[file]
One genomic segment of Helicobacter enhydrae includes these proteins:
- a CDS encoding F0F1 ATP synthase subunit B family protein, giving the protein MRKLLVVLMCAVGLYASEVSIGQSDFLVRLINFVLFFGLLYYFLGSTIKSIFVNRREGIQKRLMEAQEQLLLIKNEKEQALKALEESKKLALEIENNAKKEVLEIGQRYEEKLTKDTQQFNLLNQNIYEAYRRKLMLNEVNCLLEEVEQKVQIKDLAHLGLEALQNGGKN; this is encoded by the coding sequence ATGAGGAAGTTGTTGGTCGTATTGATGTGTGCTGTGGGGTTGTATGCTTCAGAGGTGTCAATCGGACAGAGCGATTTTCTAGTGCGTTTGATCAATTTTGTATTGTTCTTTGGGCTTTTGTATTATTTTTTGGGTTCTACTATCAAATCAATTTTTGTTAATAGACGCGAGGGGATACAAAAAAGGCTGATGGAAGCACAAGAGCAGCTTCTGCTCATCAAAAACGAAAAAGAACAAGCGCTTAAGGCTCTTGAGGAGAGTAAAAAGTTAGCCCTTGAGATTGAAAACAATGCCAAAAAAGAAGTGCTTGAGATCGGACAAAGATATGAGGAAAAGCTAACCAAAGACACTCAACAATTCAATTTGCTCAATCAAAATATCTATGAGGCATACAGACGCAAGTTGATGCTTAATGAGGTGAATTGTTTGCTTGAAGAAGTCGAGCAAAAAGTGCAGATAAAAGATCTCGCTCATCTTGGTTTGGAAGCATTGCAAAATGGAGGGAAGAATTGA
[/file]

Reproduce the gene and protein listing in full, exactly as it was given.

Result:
One genomic segment of Helicobacter enhydrae includes these proteins:
- a CDS encoding F0F1 ATP synthase subunit B family protein, giving the protein MRKLLVVLMCAVGLYASEVSIGQSDFLVRLINFVLFFGLLYYFLGSTIKSIFVNRREGIQKRLMEAQEQLLLIKNEKEQALKALEESKKLALEIENNAKKEVLEIGQRYEEKLTKDTQQFNLLNQNIYEAYRRKLMLNEVNCLLEEVEQKVQIKDLAHLGLEALQNGGKN; this is encoded by the coding sequence ATGAGGAAGTTGTTGGTCGTATTGATGTGTGCTGTGGGGTTGTATGCTTCAGAGGTGTCAATCGGACAGAGCGATTTTCTAGTGCGTTTGATCAATTTTGTATTGTTCTTTGGGCTTTTGTATTATTTTTTGGGTTCTACTATCAAATCAATTTTTGTTAATAGACGCGAGGGGATACAAAAAAGGCTGATGGAAGCACAAGAGCAGCTTCTGCTCATCAAAAACGAAAAAGAACAAGCGCTTAAGGCTCTTGAGGAGAGTAAAAAGTTAGCCCTTGAGATTGAAAACAATGCCAAAAAAGAAGTGCTTGAGATCGGACAAAGATATGAGGAAAAGCTAACCAAAGACACTCAACAATTCAATTTGCTCAATCAAAATATCTATGAGGCATACAGACGCAAGTTGATGCTTAATGAGGTGAATTGTTTGCTTGAAGAAGTCGAGCAAAAAGTGCAGATAAAAGATCTCGCTCATCTTGGTTTGGAAGCATTGCAAAATGGAGGGAAGAATTGA